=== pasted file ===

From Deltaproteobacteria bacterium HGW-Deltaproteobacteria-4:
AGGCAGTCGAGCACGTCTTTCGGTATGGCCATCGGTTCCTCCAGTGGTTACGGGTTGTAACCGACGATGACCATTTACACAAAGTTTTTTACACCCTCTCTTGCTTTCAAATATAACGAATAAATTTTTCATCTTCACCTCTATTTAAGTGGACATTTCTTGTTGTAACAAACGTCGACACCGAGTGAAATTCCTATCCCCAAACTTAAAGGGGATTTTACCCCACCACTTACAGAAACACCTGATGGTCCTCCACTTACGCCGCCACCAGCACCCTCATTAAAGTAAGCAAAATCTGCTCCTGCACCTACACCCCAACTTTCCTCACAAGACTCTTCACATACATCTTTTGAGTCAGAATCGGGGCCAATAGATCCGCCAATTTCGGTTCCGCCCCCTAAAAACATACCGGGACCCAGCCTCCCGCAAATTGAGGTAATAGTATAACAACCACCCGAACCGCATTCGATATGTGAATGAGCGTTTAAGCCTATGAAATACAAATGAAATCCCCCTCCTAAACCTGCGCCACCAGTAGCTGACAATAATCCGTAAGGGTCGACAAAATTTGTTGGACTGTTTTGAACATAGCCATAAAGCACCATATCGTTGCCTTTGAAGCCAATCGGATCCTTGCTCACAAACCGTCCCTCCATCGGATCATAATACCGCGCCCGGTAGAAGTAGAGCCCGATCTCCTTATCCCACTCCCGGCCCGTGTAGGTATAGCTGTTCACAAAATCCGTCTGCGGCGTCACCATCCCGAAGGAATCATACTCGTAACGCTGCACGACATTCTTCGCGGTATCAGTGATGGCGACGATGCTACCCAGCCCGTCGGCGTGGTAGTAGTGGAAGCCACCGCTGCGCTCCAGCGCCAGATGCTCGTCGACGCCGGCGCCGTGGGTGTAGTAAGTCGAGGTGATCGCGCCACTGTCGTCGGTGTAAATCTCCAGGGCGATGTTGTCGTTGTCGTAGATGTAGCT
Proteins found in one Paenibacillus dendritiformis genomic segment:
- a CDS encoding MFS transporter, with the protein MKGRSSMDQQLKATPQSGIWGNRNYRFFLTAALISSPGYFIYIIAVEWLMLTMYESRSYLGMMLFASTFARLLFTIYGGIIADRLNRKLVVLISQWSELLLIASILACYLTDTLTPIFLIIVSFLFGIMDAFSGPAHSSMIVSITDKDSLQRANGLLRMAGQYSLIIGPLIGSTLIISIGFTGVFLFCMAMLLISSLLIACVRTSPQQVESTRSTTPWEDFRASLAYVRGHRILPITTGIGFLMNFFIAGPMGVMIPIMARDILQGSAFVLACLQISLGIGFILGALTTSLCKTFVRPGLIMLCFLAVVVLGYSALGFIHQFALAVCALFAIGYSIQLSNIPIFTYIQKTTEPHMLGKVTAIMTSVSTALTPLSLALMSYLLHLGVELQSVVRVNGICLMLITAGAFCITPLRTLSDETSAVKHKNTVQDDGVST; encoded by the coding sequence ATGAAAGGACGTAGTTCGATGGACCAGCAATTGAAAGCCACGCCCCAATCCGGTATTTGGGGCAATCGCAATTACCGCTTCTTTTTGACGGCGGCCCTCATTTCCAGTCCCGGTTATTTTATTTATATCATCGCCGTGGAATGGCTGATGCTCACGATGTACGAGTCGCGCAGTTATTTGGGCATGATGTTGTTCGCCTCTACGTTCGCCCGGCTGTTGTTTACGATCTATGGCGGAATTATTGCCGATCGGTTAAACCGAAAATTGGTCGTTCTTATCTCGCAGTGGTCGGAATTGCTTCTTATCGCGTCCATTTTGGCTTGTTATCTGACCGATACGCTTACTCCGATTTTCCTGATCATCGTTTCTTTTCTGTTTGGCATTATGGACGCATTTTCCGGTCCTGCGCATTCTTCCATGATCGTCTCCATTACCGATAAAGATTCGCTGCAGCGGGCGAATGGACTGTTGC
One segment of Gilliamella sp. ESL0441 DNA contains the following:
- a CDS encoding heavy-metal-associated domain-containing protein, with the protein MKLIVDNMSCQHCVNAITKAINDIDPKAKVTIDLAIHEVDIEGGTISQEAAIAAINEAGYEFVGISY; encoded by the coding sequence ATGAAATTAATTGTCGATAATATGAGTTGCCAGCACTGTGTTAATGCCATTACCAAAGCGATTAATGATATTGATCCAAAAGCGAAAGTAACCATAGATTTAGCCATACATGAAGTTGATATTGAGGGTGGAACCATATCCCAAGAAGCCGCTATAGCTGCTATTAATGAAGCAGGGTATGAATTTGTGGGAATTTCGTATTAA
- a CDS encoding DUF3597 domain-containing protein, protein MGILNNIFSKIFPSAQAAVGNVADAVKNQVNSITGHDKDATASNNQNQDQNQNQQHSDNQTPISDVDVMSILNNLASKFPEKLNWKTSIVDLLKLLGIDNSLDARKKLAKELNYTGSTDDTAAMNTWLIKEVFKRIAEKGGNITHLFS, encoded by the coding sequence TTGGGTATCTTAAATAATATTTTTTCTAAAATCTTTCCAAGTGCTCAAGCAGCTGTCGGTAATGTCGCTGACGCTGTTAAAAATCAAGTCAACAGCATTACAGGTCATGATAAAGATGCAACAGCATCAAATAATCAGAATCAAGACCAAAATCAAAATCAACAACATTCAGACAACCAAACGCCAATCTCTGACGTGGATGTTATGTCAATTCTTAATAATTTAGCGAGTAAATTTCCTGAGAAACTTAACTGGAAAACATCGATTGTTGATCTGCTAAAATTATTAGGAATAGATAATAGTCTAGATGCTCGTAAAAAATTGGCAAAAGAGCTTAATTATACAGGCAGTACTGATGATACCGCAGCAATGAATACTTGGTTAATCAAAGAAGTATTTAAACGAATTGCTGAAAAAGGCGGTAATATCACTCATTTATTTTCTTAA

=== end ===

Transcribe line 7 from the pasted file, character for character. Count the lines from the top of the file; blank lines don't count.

- a CDS encoding DUF3597 domain-containing protein, protein MGILNNIFSKIFPSAQAAVGNVADAVKNQVNSITGHDKDATASNNQNQDQNQNQQHSDNQTPISDVDVMSILNNLASKFPEKLNWKTSIVDLLKLLGIDNSLDARKKLAKELNYTGSTDDTAAMNTWLIKEVFKRIAEKGGNITHLFS, encoded by the coding sequence TTGGGTATCTTAAATAATATTTTTTCTAAAATCTTTCCAAGTGCTCAAGCAGCTGTCGGTAATGTCGCTGACGCTGTTAAAAATCAAGTCAACAGCATTACAGGTCATGATAAAGATGCAACAGCATCAAATAATCAGAATCAAGACCAAAATCAAAATCAACAACATTCAGACAACCAAACGCCAATCTCTGACGTGGATGTTATGTCAATTCTTAATAATTTAGCGAGTAAATTTCCTGAGAAACTTAACTGGAAAACATCGATTGTTGATCTGCTAAAATTATTAGGAATAGATAATAGTCTAGATGCTCGTAAAAAATTGGCAAAAGAGCTTAATTATACAGGCAGTACTGATGATACCGCAGCAATGAATACTTGGTTAATCAAAGAAGTATTTAAACGAATTGCTGAAAAAGGCGGTAATATCACTCATTTATTTTCTTAA